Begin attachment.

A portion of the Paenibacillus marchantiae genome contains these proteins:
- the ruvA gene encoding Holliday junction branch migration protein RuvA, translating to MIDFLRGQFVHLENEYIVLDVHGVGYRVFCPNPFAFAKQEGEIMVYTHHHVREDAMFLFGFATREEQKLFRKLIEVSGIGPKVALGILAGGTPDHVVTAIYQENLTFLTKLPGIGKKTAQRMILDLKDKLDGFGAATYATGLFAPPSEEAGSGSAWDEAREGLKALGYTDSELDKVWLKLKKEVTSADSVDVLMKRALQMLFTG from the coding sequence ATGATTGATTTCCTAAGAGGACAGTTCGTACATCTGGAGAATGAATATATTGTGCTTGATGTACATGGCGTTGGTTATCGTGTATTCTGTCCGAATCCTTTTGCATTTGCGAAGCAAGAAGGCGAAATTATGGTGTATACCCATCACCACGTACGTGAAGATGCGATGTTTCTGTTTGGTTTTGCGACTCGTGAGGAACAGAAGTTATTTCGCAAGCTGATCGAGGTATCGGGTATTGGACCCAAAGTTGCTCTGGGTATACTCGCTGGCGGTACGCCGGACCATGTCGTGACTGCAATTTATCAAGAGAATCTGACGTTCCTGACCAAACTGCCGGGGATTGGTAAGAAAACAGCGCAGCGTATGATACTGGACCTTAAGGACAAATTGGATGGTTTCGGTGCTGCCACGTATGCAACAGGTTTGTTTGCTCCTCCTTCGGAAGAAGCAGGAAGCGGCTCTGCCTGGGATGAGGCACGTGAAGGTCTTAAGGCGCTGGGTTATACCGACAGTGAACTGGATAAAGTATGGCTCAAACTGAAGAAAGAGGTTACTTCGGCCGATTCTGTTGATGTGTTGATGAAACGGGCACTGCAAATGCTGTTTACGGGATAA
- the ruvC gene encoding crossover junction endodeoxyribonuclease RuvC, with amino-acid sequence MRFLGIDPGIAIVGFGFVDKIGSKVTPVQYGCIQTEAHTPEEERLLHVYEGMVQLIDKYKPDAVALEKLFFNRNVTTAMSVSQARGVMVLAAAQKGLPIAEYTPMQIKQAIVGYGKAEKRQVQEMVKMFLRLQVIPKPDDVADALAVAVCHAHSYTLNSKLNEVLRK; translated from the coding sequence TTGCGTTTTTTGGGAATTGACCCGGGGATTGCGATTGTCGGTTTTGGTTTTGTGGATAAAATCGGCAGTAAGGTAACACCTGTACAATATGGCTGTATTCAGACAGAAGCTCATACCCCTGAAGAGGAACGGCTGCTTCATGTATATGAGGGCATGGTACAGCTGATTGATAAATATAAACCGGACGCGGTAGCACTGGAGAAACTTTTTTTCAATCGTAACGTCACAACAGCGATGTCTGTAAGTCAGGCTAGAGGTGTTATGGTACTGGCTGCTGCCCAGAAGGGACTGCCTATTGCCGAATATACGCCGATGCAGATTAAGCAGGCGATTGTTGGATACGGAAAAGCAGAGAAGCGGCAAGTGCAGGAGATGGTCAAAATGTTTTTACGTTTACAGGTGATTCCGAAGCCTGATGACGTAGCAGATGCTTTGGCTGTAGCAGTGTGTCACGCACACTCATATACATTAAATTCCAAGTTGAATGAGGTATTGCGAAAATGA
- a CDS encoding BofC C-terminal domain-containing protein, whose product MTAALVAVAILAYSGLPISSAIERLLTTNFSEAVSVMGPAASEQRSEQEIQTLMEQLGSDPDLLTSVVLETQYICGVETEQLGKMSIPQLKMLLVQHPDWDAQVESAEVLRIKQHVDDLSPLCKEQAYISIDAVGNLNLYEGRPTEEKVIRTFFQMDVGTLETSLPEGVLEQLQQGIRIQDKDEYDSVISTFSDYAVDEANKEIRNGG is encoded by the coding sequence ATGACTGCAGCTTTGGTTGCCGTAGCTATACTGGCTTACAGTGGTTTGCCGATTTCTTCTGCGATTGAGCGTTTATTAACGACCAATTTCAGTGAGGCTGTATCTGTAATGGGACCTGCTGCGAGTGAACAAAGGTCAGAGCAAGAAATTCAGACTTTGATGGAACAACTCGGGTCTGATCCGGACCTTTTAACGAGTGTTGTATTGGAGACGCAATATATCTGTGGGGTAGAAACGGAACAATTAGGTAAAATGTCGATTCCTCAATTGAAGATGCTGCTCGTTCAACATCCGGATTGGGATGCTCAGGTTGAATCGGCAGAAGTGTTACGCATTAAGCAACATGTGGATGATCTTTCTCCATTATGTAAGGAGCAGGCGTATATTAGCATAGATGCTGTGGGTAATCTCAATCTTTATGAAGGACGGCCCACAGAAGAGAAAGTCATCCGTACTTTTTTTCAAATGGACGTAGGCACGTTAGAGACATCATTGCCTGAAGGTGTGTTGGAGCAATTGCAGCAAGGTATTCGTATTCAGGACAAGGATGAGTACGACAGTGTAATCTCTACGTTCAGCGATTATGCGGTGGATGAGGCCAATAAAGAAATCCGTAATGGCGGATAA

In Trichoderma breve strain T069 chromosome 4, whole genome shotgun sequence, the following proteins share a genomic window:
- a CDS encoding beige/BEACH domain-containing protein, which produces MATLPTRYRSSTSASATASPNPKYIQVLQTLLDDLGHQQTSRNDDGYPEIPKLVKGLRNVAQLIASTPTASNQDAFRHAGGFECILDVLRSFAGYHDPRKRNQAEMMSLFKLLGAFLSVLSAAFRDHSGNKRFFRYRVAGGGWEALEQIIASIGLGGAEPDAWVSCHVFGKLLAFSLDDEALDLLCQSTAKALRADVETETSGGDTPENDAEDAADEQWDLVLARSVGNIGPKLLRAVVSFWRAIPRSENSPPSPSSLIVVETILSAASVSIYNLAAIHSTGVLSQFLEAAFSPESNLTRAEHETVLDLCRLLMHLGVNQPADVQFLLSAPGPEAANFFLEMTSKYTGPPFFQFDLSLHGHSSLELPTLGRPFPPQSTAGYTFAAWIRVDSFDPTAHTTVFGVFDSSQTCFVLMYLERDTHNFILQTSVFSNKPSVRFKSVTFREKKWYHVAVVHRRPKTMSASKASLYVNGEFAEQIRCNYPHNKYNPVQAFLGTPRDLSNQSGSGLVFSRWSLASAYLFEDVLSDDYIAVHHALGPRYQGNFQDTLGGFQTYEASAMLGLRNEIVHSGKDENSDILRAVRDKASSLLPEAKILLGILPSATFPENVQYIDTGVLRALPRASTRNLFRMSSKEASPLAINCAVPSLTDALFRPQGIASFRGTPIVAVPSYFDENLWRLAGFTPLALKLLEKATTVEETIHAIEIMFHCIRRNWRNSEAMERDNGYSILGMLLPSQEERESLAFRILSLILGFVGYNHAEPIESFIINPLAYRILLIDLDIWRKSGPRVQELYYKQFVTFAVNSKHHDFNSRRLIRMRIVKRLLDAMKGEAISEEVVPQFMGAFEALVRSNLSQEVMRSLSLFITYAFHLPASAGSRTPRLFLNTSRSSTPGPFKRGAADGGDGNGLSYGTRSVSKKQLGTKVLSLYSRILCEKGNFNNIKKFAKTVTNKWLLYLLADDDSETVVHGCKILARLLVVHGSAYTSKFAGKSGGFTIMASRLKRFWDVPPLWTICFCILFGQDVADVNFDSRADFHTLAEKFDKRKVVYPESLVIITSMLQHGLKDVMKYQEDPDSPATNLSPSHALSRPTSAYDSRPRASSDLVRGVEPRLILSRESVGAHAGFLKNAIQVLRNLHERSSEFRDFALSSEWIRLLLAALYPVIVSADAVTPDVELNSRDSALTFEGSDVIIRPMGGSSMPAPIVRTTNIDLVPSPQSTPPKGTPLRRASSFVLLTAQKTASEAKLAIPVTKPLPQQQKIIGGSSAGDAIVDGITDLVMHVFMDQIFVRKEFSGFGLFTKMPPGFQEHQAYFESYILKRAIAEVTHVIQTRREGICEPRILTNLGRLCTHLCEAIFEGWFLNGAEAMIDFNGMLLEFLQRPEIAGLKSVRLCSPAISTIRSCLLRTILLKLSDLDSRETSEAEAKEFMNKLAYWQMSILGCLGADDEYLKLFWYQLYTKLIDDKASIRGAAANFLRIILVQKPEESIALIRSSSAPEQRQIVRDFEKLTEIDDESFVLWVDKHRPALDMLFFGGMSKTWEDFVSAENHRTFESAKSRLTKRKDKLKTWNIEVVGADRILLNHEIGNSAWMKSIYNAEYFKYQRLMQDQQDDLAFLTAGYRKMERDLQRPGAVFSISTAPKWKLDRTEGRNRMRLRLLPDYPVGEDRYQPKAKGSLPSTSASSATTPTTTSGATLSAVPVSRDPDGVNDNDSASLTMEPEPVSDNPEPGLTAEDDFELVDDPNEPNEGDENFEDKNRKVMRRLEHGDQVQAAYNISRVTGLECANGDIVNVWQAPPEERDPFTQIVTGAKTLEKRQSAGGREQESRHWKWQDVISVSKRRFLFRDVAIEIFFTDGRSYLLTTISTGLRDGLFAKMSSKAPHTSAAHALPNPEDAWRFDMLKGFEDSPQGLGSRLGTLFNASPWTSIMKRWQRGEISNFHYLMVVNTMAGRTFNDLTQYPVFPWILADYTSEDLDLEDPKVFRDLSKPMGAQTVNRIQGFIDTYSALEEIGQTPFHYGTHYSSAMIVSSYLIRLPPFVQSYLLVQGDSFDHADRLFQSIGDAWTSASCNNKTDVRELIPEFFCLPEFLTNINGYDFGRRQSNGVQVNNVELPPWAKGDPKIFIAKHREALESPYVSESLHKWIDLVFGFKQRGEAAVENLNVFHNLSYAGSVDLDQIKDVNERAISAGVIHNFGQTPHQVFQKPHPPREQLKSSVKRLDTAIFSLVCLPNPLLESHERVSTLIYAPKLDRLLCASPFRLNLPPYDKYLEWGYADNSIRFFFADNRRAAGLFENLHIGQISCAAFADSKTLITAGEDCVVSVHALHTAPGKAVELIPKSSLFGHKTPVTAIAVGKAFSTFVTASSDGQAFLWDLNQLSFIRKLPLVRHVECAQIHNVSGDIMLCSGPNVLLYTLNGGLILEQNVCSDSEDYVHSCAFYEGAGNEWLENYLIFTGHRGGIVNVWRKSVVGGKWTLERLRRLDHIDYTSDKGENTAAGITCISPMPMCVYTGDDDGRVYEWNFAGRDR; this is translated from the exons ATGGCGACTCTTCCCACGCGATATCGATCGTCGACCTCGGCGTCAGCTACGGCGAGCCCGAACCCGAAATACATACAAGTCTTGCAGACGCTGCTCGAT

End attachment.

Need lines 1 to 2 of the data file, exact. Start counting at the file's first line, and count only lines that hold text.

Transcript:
A portion of the Paenibacillus marchantiae genome contains these proteins:
- the ruvA gene encoding Holliday junction branch migration protein RuvA, translating to MIDFLRGQFVHLENEYIVLDVHGVGYRVFCPNPFAFAKQEGEIMVYTHHHVREDAMFLFGFATREEQKLFRKLIEVSGIGPKVALGILAGGTPDHVVTAIYQENLTFLTKLPGIGKKTAQRMILDLKDKLDGFGAATYATGLFAPPSEEAGSGSAWDEAREGLKALGYTDSELDKVWLKLKKEVTSADSVDVLMKRALQMLFTG from the coding sequence ATGATTGATTTCCTAAGAGGACAGTTCGTACATCTGGAGAATGAATATATTGTGCTTGATGTACATGGCGTTGGTTATCGTGTATTCTGTCCGAATCCTTTTGCATTTGCGAAGCAAGAAGGCGAAATTATGGTGTATACCCATCACCACGTACGTGAAGATGCGATGTTTCTGTTTGGTTTTGCGACTCGTGAGGAACAGAAGTTATTTCGCAAGCTGATCGAGGTATCGGGTATTGGACCCAAAGTTGCTCTGGGTATACTCGCTGGCGGTACGCCGGACCATGTCGTGACTGCAATTTATCAAGAGAATCTGACGTTCCTGACCAAACTGCCGGGGATTGGTAAGAAAACAGCGCAGCGTATGATACTGGACCTTAAGGACAAATTGGATGGTTTCGGTGCTGCCACGTATGCAACAGGTTTGTTTGCTCCTCCTTCGGAAGAAGCAGGAAGCGGCTCTGCCTGGGATGAGGCACGTGAAGGTCTTAAGGCGCTGGGTTATACCGACAGTGAACTGGATAAAGTATGGCTCAAACTGAAGAAAGAGGTTACTTCGGCCGATTCTGTTGATGTGTTGATGAAACGGGCACTGCAAATGCTGTTTACGGGATAA